Aug 31 2006

Katrina Injustices – Latinos and Indigenous Americans

Feature Stories | Published 31 Aug 2006, 9:44 am | Comments Off on Katrina Injustices – Latinos and Indigenous Americans -

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KatrinaGUESTS: Brenda Dardar-Robichaux, Principal Chief of the United Houma Nation, and Cecilia Munoz, Vice President of The National Council of La Raza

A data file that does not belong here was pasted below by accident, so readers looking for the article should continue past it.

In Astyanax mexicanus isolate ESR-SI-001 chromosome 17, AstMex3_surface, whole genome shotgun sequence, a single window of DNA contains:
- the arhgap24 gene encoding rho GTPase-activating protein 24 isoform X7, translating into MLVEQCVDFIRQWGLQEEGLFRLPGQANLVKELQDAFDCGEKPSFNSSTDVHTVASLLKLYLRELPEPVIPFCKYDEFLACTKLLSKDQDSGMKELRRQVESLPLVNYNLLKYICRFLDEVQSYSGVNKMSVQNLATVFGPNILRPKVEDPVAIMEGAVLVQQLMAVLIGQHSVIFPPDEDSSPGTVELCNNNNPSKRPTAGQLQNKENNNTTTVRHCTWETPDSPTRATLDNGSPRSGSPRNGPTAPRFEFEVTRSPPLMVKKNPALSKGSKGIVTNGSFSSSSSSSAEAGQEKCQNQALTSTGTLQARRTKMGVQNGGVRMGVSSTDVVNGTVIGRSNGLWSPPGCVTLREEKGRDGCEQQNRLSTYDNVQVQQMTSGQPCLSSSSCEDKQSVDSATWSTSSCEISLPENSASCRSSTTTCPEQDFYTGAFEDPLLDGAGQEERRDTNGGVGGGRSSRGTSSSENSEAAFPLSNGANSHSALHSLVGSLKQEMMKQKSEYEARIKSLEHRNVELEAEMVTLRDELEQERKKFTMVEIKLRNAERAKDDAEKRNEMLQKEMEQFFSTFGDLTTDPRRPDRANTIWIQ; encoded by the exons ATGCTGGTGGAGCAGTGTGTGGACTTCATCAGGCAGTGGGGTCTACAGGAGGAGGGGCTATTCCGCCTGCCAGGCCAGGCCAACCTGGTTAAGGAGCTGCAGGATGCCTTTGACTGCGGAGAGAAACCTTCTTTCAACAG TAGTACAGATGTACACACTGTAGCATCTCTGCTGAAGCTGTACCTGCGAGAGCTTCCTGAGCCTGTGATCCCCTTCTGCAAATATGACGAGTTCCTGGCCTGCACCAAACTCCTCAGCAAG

One year ago, Hurricanes Katrina and Rita devastated many communities in the states of Louisana and Mississippi. Among those deeply impacted were the small Houma Indian settlements in lower Plaquemines, lower St. Bernard, and lower Jefferson parishes. The population of these Indian settlements, some 3500 tribal citizens, was hit hard by the storm. Over one thousand people were left homeless, their homes completely destroyed by wind and water. Meanwhile, several hundred thousand Latinos and immigrants living in Louisana and the Gulf region also suffered. Many of them did not receive adequate information or assistance from the federal government or private agencies. Monolingual relief workers made life and death decisions regarding access to aid, housing, medical care and other necessities, often denying benefits to deserving and eligible individuals, or exposing them to immigration enforcement. Today we continue our week long coverage of Katrina with a look at how Native American, and Latino and immigrant communities were affected by the storm, and how they have been recovering.

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